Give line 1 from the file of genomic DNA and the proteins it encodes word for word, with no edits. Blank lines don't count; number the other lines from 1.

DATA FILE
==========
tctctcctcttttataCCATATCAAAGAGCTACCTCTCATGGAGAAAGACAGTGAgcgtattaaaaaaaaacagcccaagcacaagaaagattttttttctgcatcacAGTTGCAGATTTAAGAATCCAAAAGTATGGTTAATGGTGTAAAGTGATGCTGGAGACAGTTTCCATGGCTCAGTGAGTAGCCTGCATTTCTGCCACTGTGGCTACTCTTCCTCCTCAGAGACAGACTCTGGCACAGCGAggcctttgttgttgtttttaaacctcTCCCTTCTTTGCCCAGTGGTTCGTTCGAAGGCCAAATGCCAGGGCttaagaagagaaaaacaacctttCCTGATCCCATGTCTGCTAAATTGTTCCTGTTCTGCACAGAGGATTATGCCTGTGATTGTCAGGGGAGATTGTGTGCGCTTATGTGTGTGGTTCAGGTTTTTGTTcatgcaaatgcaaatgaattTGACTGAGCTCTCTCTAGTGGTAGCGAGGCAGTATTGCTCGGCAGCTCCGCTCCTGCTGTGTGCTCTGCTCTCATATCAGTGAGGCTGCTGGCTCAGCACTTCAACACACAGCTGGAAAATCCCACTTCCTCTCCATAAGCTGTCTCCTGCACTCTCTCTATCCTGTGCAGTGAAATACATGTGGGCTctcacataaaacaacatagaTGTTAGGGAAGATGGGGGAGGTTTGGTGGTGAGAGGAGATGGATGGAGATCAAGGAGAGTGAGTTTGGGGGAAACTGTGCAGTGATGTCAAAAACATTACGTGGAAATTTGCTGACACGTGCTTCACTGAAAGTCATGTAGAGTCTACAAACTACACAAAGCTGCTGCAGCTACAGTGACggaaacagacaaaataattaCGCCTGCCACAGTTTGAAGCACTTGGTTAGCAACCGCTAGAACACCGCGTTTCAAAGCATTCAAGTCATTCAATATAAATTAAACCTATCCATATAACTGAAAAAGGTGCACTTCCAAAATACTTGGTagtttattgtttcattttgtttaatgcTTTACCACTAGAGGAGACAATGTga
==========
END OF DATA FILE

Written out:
tctctcctcttttataCCATATCAAAGAGCTACCTCTCATGGAGAAAGACAGTGAgcgtattaaaaaaaaacagcccaagcacaagaaagattttttttctgcatcacAGTTGCAGATTTAAGAATCCAAAAGTATGGTTAATGGTGTAAAGTGATGCTGGAGACAGTTTCCATGGCTCAGTGAGTAGCCTGCATTTCTGCCACTGTGGCTACTCTTCCTCCTCAGAGACAGACTCTGGCACAGCGAggcctttgttgttgtttttaaacctcTCCCTTCTTTGCCCAGTGGTTCGTTCGAAGGCCAAATGCCAGGGCttaagaagagaaaaacaacctttCCTGATCCCATGTCTGCTAAATTGTTCCTGTTCTGCACAGAGGATTATGCCTGTGATTGTCAGGGGAGATTGTGTGCGCTTATGTGTGTGGTTCAGGTTTTTGTTcatgcaaatgcaaatgaattTGACTGAGCTCTCTCTAGTGGTAGCGAGGCAGTATTGCTCGGCAGCTCCGCTCCTGCTGTGTGCTCTGCTCTCATATCAGTGAGGCTGCTGGCTCAGCACTTCAACACACAGCTGGAAAATCCCACTTCCTCTCCATAAGCTGTCTCCTGCACTCTCTCTATCCTGTGCAGTGAAATACATGTGGGCTctcacataaaacaacatagaTGTTAGGGAAGATGGGGGAGGTTTGGTGGTGAGAGGAGATGGATGGAGATCAAGGAGAGTGAGTTTGGGGGAAACTGTGCAGTGATGTCAAAAACATTACGTGGAAATTTGCTGACACGTGCTTCACTGAAAGTCATGTAGAGTCTACAAACTACACAAAGCTGCTGCAGCTACAGTGACggaaacagacaaaataattaCGCCTGCCACAGTTTGAAGCACTTGGTTAGCAACCGCTAGAACACCGCGTTTCAAAGCATTCAAGTCATTCAATATAAATTAAACCTATCCATATAACTGAAAAAGGTGCACTTCCAAAATACTTGGTagtttattgtttcattttgtttaatgcTTTACCACTAGAGGAGACAATGTga